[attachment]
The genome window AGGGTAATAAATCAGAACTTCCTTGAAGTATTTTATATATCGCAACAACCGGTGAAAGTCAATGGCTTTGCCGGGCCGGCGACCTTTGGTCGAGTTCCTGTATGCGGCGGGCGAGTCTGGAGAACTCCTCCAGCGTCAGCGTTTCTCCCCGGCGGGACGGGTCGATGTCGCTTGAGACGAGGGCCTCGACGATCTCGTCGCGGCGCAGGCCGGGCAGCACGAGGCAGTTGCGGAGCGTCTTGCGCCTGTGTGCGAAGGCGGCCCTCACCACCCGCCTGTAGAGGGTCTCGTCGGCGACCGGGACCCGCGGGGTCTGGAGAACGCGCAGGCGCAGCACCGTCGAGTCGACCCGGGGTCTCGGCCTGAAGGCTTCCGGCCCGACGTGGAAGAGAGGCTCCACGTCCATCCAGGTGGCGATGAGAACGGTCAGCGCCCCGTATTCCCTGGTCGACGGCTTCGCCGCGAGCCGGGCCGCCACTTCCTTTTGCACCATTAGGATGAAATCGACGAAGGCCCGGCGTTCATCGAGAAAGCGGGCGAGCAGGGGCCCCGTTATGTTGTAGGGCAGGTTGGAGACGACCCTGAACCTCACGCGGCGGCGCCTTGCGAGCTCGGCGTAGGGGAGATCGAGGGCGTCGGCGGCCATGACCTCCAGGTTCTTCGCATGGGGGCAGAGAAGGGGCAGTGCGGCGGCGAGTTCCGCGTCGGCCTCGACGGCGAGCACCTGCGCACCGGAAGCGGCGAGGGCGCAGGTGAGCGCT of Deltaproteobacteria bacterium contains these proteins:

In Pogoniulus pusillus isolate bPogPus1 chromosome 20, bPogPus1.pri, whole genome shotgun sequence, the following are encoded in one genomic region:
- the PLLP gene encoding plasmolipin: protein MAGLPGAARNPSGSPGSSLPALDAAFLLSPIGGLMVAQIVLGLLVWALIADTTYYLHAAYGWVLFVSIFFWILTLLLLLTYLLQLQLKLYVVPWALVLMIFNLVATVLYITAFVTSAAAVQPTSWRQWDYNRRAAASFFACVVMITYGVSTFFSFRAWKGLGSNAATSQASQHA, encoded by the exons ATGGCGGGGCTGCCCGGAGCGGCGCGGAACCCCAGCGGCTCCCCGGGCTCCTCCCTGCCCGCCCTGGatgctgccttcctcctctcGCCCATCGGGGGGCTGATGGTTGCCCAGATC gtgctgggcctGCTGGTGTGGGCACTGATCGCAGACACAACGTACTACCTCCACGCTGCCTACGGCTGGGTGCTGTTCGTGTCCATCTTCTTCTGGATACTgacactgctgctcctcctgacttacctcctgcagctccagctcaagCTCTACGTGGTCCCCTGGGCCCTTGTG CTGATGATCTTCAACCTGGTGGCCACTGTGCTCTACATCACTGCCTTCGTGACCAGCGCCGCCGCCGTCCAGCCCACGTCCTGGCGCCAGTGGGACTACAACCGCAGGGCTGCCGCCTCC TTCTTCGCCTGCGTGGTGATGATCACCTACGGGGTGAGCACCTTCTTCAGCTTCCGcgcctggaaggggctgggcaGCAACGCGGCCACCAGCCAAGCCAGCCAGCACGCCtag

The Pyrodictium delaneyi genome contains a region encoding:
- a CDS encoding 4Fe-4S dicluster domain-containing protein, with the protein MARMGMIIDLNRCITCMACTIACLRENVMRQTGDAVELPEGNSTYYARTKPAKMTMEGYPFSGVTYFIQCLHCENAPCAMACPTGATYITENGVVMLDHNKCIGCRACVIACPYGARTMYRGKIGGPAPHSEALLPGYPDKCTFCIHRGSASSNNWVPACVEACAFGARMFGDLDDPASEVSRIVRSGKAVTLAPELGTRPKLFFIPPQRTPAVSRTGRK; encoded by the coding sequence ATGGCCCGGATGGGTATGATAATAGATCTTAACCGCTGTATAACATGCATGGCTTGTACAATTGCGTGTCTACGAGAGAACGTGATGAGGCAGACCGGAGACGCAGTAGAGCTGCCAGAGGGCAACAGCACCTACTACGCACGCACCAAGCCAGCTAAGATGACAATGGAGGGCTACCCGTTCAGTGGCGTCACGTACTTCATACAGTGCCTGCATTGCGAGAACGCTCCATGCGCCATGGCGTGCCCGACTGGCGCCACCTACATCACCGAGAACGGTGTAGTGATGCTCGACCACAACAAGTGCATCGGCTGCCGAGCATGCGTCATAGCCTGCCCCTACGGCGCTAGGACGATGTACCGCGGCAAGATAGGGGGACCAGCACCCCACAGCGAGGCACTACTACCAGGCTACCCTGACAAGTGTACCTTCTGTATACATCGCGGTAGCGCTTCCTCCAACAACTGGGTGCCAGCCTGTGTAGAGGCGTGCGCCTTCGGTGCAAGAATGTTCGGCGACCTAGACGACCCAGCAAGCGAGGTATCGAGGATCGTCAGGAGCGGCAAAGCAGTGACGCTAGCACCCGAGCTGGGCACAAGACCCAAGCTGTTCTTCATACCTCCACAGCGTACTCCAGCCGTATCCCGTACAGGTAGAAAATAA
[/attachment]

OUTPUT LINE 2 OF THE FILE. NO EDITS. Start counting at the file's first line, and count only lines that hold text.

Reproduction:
In Pogoniulus pusillus isolate bPogPus1 chromosome 20, bPogPus1.pri, whole genome shotgun sequence, the following are encoded in one genomic region: